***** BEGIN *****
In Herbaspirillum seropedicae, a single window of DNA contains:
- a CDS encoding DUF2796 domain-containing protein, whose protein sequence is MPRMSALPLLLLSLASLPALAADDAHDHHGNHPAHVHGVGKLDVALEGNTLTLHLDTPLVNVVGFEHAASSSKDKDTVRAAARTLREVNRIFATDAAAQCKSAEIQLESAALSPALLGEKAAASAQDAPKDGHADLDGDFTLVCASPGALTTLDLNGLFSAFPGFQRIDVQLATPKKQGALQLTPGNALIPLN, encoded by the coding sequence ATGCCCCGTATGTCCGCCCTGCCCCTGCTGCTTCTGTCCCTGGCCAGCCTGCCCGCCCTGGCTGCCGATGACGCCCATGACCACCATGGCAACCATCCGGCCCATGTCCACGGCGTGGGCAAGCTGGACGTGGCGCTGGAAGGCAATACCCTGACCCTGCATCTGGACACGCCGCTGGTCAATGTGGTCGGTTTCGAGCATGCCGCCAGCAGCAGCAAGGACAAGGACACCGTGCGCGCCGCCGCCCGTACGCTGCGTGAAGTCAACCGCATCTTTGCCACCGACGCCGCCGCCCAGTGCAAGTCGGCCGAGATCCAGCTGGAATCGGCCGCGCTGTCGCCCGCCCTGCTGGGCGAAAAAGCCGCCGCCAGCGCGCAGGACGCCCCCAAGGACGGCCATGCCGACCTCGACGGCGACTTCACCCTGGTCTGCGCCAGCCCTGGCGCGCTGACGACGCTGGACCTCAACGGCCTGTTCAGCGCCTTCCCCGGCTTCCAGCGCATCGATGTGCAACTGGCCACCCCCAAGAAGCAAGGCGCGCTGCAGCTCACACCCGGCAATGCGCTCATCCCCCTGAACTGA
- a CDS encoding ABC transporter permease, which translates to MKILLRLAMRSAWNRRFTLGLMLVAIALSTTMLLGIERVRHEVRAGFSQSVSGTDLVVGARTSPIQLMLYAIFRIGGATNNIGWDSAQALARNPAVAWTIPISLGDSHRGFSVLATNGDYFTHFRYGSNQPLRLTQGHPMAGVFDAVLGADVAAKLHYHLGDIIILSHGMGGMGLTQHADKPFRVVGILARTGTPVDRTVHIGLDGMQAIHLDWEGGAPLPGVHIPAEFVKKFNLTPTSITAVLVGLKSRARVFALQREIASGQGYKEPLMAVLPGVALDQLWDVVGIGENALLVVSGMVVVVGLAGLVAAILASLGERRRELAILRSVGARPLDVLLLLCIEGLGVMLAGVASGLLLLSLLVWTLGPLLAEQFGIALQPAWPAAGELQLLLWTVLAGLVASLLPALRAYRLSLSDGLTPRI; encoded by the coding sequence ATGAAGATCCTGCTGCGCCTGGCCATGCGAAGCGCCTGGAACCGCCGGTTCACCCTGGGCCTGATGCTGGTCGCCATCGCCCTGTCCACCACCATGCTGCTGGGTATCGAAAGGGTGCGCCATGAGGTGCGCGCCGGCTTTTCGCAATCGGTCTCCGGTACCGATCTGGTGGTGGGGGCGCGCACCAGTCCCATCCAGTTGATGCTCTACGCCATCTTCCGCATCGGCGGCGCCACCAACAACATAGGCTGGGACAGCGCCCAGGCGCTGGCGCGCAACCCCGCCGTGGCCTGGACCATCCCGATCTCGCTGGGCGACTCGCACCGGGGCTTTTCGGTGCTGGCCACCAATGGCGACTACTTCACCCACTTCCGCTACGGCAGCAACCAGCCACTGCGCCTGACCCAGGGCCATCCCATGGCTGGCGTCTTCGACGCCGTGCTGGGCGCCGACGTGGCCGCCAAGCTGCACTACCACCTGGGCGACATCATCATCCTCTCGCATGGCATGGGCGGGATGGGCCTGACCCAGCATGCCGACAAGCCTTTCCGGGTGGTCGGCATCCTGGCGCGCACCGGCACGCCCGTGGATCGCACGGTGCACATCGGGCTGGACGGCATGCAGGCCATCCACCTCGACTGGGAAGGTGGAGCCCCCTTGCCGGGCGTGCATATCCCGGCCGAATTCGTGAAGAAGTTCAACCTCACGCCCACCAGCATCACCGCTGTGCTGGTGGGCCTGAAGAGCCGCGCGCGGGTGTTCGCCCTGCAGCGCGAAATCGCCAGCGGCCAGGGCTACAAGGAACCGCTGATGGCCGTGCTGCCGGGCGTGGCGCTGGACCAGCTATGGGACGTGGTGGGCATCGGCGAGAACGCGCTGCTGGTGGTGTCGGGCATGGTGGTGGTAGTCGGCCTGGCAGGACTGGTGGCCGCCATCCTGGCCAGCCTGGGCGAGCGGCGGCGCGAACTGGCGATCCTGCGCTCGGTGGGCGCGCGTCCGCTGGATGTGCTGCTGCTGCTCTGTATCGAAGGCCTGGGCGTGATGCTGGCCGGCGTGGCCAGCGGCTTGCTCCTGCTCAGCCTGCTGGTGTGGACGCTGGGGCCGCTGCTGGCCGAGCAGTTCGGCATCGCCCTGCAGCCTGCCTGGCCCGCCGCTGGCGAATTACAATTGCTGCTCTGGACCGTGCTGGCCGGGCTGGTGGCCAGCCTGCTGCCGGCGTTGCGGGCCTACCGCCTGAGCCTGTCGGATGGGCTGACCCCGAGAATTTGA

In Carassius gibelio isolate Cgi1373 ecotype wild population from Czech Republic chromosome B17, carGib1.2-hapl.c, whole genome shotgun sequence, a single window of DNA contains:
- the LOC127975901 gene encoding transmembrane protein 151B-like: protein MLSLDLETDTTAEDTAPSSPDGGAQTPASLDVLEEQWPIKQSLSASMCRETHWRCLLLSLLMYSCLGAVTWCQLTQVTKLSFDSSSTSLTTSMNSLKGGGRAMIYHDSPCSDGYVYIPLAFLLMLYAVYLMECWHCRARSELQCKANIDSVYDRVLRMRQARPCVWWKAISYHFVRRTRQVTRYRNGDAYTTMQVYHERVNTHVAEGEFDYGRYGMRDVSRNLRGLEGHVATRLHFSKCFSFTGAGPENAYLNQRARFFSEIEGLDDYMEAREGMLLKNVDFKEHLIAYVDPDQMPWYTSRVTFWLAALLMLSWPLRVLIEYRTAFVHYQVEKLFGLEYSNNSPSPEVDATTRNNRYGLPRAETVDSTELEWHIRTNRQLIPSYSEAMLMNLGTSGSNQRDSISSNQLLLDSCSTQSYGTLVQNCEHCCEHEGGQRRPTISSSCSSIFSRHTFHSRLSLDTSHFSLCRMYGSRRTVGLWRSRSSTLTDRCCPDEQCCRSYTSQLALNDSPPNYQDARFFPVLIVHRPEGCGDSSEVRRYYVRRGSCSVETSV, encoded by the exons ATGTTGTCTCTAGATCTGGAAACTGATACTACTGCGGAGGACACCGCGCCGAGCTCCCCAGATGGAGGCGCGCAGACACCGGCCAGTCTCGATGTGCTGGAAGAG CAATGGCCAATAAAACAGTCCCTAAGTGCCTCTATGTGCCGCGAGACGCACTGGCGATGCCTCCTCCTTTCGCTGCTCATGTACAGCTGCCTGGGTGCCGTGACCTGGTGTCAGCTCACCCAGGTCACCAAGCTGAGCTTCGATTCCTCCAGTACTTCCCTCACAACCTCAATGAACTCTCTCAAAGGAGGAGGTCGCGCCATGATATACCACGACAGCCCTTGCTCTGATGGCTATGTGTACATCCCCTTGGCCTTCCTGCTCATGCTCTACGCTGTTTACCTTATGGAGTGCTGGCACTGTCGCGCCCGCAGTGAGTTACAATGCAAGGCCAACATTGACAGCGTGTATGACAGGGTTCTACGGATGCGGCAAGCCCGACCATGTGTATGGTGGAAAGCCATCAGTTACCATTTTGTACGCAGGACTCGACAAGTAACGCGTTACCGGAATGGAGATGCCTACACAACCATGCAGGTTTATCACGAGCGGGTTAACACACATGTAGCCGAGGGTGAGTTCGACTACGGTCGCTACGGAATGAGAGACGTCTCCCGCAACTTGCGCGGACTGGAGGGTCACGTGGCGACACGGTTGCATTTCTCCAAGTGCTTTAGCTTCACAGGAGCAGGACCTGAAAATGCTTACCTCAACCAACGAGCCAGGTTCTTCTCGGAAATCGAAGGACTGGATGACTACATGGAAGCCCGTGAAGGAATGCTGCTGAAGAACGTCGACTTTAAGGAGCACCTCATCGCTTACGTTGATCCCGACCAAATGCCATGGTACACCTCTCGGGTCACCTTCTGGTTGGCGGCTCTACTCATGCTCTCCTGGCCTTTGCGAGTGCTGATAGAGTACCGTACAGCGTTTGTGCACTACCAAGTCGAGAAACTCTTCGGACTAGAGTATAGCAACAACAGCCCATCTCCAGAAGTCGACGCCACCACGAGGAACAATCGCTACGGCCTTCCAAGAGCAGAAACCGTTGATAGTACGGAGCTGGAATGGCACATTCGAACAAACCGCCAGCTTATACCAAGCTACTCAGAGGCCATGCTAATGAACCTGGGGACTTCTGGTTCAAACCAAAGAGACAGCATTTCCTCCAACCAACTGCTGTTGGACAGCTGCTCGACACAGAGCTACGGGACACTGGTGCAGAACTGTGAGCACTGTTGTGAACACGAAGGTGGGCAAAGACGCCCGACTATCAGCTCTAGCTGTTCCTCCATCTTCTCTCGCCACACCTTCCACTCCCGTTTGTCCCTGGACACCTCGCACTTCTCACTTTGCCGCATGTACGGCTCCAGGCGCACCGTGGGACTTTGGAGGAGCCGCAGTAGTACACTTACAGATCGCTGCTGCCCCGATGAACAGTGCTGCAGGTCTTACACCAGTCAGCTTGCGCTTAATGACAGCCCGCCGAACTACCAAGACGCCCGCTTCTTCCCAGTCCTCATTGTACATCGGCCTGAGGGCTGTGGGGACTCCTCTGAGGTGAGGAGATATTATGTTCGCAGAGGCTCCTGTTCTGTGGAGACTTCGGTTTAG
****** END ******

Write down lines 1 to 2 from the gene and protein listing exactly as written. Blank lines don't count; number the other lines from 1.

In Herbaspirillum seropedicae, a single window of DNA contains:
- a CDS encoding DUF2796 domain-containing protein, whose protein sequence is MPRMSALPLLLLSLASLPALAADDAHDHHGNHPAHVHGVGKLDVALEGNTLTLHLDTPLVNVVGFEHAASSSKDKDTVRAAARTLREVNRIFATDAAAQCKSAEIQLESAALSPALLGEKAAASAQDAPKDGHADLDGDFTLVCASPGALTTLDLNGLFSAFPGFQRIDVQLATPKKQGALQLTPGNALIPLN, encoded by the coding sequence ATGCCCCGTATGTCCGCCCTGCCCCTGCTGCTTCTGTCCCTGGCCAGCCTGCCCGCCCTGGCTGCCGATGACGCCCATGACCACCATGGCAACCATCCGGCCCATGTCCACGGCGTGGGCAAGCTGGACGTGGCGCTGGAAGGCAATACCCTGACCCTGCATCTGGACACGCCGCTGGTCAATGTGGTCGGTTTCGAGCATGCCGCCAGCAGCAGCAAGGACAAGGACACCGTGCGCGCCGCCGCCCGTACGCTGCGTGAAGTCAACCGCATCTTTGCCACCGACGCCGCCGCCCAGTGCAAGTCGGCCGAGATCCAGCTGGAATCGGCCGCGCTGTCGCCCGCCCTGCTGGGCGAAAAAGCCGCCGCCAGCGCGCAGGACGCCCCCAAGGACGGCCATGCCGACCTCGACGGCGACTTCACCCTGGTCTGCGCCAGCCCTGGCGCGCTGACGACGCTGGACCTCAACGGCCTGTTCAGCGCCTTCCCCGGCTTCCAGCGCATCGATGTGCAACTGGCCACCCCCAAGAAGCAAGGCGCGCTGCAGCTCACACCCGGCAATGCGCTCATCCCCCTGAACTGA